Trials Are Conducted By a Magistrate. Unless the Defendant has a Small Claims case transferred (see below), a Magistrate who has been appointed by the Chief Judge of the Judicial District conducts all trials in the Small Claims Court. There are no jury trials in the Small Claims Court.

No Lawyers Are Allowed In Small Claims Court. Lawyers are not permitted to represent parties in the Small Claims Court until after a judgment has been entered. Once a judgment is entered, a lawyer may represent a party either in collecting the judgment or appealing the judgment, or both. If a lawyer is a party to the small claims case (that is, the lawyer is either trying to collect money through Small Claims or is defending a claim made against the lawyer) the other party may be represented by an attorney. An attorney who is employed on a full time basis by a corporate party may represent that party in Small Claims Court. In that event, an attorney may also represent the opposing party.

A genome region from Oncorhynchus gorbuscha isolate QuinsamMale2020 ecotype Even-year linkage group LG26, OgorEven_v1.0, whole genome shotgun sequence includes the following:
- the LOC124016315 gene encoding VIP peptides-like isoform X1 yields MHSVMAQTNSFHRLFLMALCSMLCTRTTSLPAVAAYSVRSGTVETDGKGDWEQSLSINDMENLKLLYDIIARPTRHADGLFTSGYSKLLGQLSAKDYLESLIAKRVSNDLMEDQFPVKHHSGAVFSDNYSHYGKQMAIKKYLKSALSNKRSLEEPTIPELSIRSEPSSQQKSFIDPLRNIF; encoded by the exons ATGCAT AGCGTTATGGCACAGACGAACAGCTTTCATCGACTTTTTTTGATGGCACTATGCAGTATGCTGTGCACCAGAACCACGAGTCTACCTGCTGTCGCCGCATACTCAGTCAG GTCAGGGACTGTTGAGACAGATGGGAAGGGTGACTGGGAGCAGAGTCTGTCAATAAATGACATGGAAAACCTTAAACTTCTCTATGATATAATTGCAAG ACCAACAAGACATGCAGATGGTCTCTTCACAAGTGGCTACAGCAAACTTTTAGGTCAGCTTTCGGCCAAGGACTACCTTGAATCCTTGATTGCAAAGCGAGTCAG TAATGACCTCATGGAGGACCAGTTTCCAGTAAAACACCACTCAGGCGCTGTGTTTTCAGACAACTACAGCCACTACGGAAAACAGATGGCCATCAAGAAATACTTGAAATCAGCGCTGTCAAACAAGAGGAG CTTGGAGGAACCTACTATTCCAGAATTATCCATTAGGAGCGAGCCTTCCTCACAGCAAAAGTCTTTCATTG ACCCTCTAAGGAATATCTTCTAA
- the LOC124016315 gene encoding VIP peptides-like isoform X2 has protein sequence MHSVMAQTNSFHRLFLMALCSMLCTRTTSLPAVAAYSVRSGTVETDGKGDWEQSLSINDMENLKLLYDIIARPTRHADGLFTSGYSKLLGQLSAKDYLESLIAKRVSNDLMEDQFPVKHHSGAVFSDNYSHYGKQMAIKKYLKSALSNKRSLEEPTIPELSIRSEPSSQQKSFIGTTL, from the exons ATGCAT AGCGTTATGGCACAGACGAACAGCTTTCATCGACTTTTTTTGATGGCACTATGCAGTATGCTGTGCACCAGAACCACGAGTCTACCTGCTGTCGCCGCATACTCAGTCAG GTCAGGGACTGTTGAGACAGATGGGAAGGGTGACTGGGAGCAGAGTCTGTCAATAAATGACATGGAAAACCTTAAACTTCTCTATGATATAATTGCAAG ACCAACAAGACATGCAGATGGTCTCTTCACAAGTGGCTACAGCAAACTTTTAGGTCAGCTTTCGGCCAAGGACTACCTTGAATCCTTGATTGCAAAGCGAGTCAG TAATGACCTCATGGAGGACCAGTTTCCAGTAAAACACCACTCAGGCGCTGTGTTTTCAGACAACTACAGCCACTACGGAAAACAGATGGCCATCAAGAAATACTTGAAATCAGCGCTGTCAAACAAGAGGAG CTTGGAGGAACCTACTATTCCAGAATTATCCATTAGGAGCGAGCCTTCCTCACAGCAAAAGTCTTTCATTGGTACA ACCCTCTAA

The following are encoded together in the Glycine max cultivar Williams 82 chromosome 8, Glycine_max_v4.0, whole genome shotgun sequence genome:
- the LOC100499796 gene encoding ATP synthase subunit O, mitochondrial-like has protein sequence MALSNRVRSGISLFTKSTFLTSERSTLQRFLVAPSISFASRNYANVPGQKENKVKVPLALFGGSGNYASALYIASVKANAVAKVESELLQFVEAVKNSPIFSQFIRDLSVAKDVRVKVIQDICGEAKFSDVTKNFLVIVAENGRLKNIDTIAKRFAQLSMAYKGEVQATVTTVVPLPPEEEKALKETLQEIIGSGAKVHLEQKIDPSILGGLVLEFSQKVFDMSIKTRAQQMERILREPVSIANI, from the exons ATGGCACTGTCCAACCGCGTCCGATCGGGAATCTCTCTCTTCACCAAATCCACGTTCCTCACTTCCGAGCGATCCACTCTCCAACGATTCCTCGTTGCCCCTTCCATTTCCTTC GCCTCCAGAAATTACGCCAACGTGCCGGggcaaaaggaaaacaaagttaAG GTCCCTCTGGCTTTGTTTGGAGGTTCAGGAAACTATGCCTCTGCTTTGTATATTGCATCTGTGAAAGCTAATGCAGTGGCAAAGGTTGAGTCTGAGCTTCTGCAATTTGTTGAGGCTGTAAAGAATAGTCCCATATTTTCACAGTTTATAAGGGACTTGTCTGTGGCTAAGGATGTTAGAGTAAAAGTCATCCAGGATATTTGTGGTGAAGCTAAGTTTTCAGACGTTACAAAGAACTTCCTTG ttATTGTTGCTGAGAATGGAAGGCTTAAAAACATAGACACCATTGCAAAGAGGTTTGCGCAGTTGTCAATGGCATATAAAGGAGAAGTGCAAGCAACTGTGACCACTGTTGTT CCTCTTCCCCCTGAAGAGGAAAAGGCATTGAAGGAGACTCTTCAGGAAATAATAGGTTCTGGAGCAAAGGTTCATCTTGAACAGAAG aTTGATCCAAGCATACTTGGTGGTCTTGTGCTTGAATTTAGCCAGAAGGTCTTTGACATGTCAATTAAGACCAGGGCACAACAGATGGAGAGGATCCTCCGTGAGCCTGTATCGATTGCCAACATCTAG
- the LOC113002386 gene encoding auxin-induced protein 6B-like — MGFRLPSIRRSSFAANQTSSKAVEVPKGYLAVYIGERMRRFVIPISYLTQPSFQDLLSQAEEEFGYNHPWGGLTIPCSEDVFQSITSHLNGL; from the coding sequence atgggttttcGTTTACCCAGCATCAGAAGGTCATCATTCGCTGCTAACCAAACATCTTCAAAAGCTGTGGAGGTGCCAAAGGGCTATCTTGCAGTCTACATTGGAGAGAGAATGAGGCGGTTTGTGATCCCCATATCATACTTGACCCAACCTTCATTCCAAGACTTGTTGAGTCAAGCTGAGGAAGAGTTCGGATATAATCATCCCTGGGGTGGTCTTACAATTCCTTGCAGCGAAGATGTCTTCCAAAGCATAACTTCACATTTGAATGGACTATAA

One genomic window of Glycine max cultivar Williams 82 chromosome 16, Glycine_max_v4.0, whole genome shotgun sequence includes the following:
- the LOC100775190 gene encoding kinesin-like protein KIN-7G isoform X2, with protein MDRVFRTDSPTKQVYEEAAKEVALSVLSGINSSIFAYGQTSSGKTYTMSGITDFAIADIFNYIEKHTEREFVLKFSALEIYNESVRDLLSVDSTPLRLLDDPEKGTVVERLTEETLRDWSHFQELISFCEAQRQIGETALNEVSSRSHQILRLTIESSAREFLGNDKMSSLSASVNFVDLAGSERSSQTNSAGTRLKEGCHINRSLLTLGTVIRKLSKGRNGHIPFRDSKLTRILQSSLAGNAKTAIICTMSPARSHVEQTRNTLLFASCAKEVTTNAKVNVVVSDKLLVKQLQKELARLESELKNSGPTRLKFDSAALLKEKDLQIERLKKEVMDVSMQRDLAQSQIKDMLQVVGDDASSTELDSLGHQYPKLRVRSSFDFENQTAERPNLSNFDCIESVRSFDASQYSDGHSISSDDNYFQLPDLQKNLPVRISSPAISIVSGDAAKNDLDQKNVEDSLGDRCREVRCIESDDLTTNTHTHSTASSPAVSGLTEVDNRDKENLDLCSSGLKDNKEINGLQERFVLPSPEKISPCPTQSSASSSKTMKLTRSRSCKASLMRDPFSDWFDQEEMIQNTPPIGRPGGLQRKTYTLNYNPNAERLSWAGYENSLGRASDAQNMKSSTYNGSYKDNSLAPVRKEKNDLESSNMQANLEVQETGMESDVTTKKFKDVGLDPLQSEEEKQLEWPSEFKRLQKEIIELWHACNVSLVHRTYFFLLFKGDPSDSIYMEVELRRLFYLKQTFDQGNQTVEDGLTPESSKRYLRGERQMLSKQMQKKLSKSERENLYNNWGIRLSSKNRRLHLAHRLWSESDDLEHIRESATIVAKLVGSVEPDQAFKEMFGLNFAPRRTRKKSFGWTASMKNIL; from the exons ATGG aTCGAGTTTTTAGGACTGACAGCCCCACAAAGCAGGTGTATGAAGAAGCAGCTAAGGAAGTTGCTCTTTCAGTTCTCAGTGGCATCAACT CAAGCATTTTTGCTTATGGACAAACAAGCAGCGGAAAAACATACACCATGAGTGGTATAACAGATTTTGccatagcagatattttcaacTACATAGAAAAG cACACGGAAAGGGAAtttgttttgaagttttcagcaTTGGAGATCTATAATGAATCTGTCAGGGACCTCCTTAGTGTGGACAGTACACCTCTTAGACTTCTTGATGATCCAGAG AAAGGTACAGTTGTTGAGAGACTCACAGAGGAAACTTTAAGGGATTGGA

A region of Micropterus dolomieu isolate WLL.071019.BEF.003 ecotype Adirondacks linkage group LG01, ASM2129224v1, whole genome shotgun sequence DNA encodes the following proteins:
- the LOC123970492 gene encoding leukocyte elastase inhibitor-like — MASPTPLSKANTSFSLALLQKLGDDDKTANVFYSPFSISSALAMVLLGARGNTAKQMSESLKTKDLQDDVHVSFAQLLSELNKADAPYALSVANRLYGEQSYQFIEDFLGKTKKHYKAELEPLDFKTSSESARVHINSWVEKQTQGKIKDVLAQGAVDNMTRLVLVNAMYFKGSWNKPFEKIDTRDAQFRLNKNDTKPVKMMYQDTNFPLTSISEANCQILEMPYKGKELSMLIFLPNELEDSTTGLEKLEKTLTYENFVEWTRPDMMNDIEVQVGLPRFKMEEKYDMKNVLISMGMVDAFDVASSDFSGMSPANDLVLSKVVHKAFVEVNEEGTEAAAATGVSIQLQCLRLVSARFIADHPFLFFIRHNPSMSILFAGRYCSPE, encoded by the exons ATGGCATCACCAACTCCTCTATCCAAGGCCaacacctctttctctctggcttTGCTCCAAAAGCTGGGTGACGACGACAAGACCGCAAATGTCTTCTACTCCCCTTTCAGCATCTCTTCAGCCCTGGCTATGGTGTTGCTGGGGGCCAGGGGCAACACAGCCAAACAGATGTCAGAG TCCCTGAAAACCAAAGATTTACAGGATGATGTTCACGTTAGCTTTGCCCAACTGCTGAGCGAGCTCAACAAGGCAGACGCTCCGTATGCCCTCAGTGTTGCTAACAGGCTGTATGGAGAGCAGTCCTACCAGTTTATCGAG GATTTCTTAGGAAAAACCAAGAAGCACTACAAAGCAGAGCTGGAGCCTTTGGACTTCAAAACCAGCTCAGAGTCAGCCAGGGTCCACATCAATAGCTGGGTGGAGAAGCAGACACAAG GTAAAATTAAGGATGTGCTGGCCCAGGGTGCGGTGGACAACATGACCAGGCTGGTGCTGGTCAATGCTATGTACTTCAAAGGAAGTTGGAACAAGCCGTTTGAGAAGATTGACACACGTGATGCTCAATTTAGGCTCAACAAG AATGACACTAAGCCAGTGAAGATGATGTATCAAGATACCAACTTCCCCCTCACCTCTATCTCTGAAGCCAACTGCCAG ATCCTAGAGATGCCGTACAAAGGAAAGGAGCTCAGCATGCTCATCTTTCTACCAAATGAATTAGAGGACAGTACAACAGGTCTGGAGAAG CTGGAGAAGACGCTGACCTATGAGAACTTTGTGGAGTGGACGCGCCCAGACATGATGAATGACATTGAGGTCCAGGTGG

Simplified Rules Of Procedure Apply In Small Claims. The Small Claims Court uses simplified rules of procedure. No written motions are allowed, except those described below, and the court provides most of the forms that may be used in Small Claims. At the trial, every party and witness will be able to tell the Magistrate the facts that they believe are important. Cross examination of parties and witnesses by the opposing party is generally not permitted.

The Technical Rules Of Evidence Do Not Apply In Small Claims. The Small Claims Court does not apply the Colorado Rules of Evidence when it hears trials, except to the extent that the application of these rules is required to protect the constitutional rights and privileges of parties. The Small Claims Court will consider all types of evidence, if the evidence is relevant to the case. Written statements of witnesses or other persons, photographs, photocopies, and written estimates or appraisals all may be used in the Small Claims Court, along with the testimony of witnesses who appear in the Court. Parties often find that the testimony of witnesses in open court is more persuasive than is a written statement but written statements of witnesses will be considered. You can view videotapes (VHS) in the Court, however, you cannot take testimony by telephone, or examine audio recordings or computer displays.